I’ve written about my grandmothers on this blog before. I have two alive and well (knock wood), but I’m particularly close with my 91-year-old Mom-Mom Eva, who lives just five minutes away. Mom-Mom Eva is proud of me when I break wind. The fact that I wrote a book? A book that’s going to be published???
The woman carries an ARC of Populazzi in her walker at all times, and her favorite moment of any day is when someone asks, “Hmmm, what is that you’re reading?” Happily, since she lives in a retirement facility where memories aren’t always so sharp, she gets this question quite a bit… often from the same people.
Mom-Mom was the first person to get an ARC, and read it immediately. It was slow going, since she prefers large print, but she took on the challenge like a champ.
The first time I visited her after she’d started, she was glowing.
“I was worried I wouldn’t like it,” she admitted, “because it’s for kids, but it’s really good!” She told me she found herself thinking about the characters all the time, and wondering what was going to happen next. “I feel silly,” she said, “because I’m an old lady already, but I’m really enjoying this book!”
At least, she seemed to be enjoying it. Then I arrived for a visit and she looked very upset. “Is everything okay?” I asked.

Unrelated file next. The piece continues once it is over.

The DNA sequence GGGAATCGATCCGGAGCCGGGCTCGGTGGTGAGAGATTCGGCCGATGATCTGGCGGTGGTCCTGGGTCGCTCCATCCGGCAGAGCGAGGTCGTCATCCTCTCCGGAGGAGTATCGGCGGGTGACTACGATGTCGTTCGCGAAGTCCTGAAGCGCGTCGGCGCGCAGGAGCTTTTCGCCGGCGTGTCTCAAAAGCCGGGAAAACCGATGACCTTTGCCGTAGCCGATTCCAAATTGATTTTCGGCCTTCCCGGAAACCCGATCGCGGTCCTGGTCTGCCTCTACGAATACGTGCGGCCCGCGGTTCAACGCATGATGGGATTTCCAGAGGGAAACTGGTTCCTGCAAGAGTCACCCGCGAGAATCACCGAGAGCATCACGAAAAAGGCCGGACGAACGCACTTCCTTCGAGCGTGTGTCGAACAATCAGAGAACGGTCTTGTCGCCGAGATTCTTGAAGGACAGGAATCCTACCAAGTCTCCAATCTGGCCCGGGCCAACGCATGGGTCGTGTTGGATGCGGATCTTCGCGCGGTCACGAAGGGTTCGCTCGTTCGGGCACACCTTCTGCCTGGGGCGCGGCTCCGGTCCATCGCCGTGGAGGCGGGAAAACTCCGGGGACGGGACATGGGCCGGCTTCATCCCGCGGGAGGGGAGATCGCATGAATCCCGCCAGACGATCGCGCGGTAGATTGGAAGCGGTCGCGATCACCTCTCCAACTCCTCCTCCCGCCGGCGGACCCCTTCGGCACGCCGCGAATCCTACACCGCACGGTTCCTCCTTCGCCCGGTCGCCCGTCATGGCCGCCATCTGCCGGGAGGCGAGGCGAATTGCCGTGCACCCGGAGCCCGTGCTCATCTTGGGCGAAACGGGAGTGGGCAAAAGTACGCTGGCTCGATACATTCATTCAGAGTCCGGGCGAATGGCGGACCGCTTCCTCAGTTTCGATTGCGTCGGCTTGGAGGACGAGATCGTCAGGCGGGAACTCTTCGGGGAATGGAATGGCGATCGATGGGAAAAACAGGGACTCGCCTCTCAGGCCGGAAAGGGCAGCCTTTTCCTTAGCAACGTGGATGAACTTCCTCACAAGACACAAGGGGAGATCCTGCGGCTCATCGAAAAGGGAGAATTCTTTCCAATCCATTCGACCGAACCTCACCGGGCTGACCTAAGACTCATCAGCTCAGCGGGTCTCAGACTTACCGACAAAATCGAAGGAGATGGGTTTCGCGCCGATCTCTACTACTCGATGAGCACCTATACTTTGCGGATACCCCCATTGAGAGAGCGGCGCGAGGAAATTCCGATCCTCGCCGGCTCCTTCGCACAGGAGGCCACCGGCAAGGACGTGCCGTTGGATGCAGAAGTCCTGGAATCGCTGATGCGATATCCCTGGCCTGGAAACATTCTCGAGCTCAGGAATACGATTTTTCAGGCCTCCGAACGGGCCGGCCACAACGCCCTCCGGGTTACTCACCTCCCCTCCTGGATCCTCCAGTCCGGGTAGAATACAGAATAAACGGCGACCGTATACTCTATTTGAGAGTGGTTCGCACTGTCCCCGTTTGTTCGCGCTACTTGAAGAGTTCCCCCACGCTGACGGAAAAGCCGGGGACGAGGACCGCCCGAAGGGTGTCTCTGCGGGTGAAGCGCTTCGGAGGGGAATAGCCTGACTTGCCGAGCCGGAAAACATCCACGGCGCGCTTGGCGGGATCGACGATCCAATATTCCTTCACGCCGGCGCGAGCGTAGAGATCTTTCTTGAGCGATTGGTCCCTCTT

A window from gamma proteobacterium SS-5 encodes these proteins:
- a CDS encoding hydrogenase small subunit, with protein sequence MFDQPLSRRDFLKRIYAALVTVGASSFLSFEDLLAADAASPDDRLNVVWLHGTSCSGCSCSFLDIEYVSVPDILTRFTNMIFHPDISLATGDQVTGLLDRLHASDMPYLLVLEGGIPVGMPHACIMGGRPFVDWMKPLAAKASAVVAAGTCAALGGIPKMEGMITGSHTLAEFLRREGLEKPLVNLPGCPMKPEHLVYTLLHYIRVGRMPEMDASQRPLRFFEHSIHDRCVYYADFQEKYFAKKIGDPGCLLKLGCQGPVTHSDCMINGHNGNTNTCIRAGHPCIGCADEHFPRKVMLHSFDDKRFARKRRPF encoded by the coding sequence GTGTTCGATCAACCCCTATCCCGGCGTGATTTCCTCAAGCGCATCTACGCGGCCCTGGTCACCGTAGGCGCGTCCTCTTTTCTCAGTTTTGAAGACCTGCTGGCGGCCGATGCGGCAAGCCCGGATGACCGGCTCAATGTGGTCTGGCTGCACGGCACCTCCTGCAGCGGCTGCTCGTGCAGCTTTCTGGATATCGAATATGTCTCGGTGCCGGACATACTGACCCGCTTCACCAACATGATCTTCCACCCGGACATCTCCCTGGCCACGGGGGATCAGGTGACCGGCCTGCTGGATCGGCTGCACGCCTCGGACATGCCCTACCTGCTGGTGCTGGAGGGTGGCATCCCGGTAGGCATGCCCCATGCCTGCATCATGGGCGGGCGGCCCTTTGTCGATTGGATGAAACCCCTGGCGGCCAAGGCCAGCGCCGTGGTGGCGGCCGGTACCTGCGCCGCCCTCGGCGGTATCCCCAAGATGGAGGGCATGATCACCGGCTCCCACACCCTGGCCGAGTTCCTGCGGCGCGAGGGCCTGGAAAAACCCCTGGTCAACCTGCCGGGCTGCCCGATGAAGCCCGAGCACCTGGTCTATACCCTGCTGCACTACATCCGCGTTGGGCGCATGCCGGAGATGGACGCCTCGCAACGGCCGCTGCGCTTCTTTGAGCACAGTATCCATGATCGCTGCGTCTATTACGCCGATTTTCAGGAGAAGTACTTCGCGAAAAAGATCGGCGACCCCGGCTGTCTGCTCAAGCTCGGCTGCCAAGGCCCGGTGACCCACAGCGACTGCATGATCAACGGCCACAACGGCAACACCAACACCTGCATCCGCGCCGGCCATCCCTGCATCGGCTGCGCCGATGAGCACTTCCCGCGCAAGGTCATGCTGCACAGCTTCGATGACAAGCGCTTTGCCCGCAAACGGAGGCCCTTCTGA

She shook her head. “It’s Cara.”
Cara is my main character.
Mom-Mom continued: “She’s making all kinds of terrible choices, and I don’t know what’s going to happen when her parents find out. I’m worried for her — she could get into a lot of trouble!”
I assured her that I had a pretty good idea what happened in the end, and everything would be reasonably okay.
My favorite Mom-Mom reaction actually came earlier in her romp through the book. She and I were out at lunch with my daughter, and much as Mom-Mom enjoyed our company, she really wanted the meal to end so she could get back to Populazzi. She was so excited, she told me, because it reminded her of everything she’d felt when she was Cara’s age, even though that was so long ago. She said it brought back feelings and memories she’d thought she’d lost forever.
“Some things I can’t remember though, and I keep trying to. Like… I can’t remember ever wondering about… you know…”
She cast her eyes to the right and left, then leaned across the table and whispered, “…testicles!“
So here on this first night of Passover, I’m going to say that was a Dayenu moment. Had I received nothing more from Populazzi than my grandmother talking about testicles… I’d be satisfied.
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